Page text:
"Manhattan - the one in the Rodgers and Hart song, the city of dreams in 30s movies, the old apogee of swank - has become a figment of Woody Allen"s imagination. Thank heavens. Reclamation of the borough's tattered image could be in no better hands." -- Time Magazine
- Allen strikes gold as he examines some typically interesting and neurotic New Yorkers whose lives intertwine. Superbly cast with Woody in peak form as Farrow's hypochondriac ex-husband; Wiest in a powerhouse performance as Mia's self-consumed, self-destructive sister. There's also an atypical Allen touch of warmth, even sentiment, as frosting on the cake - all of it set to some wonderful old songs." - Leonard Maltin, Movie and Video Guide
"A minor, agreeably skillful movie by Woody Allen, a new canto in his ongoing poem to love and New York City which includes Annie Hall  and Manhattan . It's likable, but you wish there were more to like. All the vital vulgarity of Woody Allen's early movies have been drained away here, as it was in Interiors , but this time he's made the picture halfway human. (People can laugh and feel morally uplifted at the same time.) The willed sterility of his style is terrifying to think about; the picture is all tasteful touches, and there's an element of cultural self-approval in its tone, and a trace of smugness in its narrow concern for family and friends. He uses style to blot out the rest of New York City. It's a form of repression, and, from the look of the movie, repression is what's romantic to him." -- Pauline Kael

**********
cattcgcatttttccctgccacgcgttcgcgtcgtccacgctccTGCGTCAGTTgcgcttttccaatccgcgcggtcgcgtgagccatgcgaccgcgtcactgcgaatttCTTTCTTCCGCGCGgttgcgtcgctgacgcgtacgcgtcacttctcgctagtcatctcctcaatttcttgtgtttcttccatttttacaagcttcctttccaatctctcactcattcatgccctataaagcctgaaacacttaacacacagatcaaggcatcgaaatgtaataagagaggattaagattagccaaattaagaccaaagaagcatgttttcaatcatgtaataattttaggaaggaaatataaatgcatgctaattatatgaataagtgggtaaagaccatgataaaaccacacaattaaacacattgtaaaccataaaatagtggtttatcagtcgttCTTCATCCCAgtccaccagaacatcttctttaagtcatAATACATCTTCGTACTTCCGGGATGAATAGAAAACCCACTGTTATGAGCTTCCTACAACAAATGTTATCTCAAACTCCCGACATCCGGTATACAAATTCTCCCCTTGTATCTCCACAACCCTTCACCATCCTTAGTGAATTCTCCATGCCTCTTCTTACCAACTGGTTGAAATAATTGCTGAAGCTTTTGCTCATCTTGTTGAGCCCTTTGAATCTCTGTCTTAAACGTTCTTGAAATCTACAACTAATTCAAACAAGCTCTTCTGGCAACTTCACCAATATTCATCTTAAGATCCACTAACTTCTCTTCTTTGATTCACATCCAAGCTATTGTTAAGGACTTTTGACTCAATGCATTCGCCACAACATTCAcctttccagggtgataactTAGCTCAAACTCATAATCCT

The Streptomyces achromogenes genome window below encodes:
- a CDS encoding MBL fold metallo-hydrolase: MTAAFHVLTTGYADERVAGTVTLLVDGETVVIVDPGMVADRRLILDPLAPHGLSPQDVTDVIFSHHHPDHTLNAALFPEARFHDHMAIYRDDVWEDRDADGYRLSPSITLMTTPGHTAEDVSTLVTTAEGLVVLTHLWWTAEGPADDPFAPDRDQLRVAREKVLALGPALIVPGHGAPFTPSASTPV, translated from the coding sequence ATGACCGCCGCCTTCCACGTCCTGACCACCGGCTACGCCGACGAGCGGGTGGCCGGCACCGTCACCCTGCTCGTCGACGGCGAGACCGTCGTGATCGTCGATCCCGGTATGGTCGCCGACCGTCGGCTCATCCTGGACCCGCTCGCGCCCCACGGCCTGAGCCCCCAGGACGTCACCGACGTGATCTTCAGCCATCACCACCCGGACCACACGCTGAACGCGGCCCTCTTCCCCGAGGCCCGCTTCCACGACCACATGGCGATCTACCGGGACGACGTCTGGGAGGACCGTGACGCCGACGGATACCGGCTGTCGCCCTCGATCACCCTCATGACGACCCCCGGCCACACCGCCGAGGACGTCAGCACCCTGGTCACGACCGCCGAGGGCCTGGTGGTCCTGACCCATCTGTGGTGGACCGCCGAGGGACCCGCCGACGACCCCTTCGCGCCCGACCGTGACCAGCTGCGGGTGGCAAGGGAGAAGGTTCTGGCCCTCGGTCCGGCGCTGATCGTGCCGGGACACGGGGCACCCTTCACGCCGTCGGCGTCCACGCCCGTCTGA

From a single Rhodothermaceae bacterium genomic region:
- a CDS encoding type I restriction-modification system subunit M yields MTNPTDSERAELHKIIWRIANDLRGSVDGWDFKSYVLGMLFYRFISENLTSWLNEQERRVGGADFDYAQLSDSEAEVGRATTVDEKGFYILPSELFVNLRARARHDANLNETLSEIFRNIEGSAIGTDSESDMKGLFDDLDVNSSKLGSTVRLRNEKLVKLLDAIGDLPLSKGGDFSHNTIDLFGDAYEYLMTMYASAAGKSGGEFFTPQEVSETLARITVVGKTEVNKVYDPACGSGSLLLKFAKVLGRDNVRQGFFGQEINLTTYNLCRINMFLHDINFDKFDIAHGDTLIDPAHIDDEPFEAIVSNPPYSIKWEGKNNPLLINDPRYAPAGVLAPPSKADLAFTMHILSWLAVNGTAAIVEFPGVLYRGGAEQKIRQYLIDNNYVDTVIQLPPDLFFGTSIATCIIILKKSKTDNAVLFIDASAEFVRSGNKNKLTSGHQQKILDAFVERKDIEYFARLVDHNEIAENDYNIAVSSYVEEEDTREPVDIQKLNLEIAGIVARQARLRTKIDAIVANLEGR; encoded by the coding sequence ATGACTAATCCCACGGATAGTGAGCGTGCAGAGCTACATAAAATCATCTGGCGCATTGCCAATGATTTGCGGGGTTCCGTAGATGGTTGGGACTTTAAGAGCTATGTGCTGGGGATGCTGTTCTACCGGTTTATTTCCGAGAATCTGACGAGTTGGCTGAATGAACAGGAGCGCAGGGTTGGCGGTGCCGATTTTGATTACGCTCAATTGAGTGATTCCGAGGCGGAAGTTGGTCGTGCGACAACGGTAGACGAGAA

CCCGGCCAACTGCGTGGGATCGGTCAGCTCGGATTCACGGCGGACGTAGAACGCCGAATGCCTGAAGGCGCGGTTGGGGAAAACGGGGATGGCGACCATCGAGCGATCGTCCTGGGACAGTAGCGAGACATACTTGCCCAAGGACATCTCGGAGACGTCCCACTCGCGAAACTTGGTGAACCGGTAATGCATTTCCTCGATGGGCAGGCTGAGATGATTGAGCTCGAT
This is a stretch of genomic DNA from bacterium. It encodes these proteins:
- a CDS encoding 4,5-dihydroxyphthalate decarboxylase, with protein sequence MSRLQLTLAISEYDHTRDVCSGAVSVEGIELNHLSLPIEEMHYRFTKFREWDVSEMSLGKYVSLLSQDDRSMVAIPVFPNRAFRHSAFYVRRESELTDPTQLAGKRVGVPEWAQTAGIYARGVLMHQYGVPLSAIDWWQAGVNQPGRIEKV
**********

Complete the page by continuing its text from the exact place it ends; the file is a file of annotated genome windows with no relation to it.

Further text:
"Hurrah for Hannah, Woody's latest - and greatest - is really Manhattan with a heart." - Kathleen Corliss, The New York Daily News
"In one magnificent film Woody Allen has fully rounded and refined his art. The performances are uniformly flawless and the material is so well conceived that characters with a mere five to seven minutes of total screen time make tremendous impressions." - Kenneth M. Chanko, Films in Review
"Perfection is boring, but boring is the very last word to describe Hannah and Her Sisters, which just may be a perfect movie. Mellow, beautiful, rich and brimming with love, Hannah is the best Woody Allen yet and, quite simply, a great film. His cast is absolutely splendid, although it must be said that he's loaded the dice in the women's favor." - Sheila Benson, The Los Angeles Times
"...a great film, the richest and most complex of Woody's creations, and also the most fluent." - David Denby, New York Magazine
"If you are still in touch with your own heart, or feel the need to share it with people you love you'd be mad to miss it. Hannah and Her Sisters is a work of astonishing wisdom and maturity that embraces life in all its crazy, contradictory emotional contexts touching - instructing , and uplifting the lives of all who see it." - Rex Reed, New York Post
"Hannah and Her Sisters is one of Woody Allen's great films. Indeed, he makes nary a misstep from beginning to end in charting the amorous affiliations of three sisters and their men over a two-year period." -- Variety
Compiled by Andrea Passafiume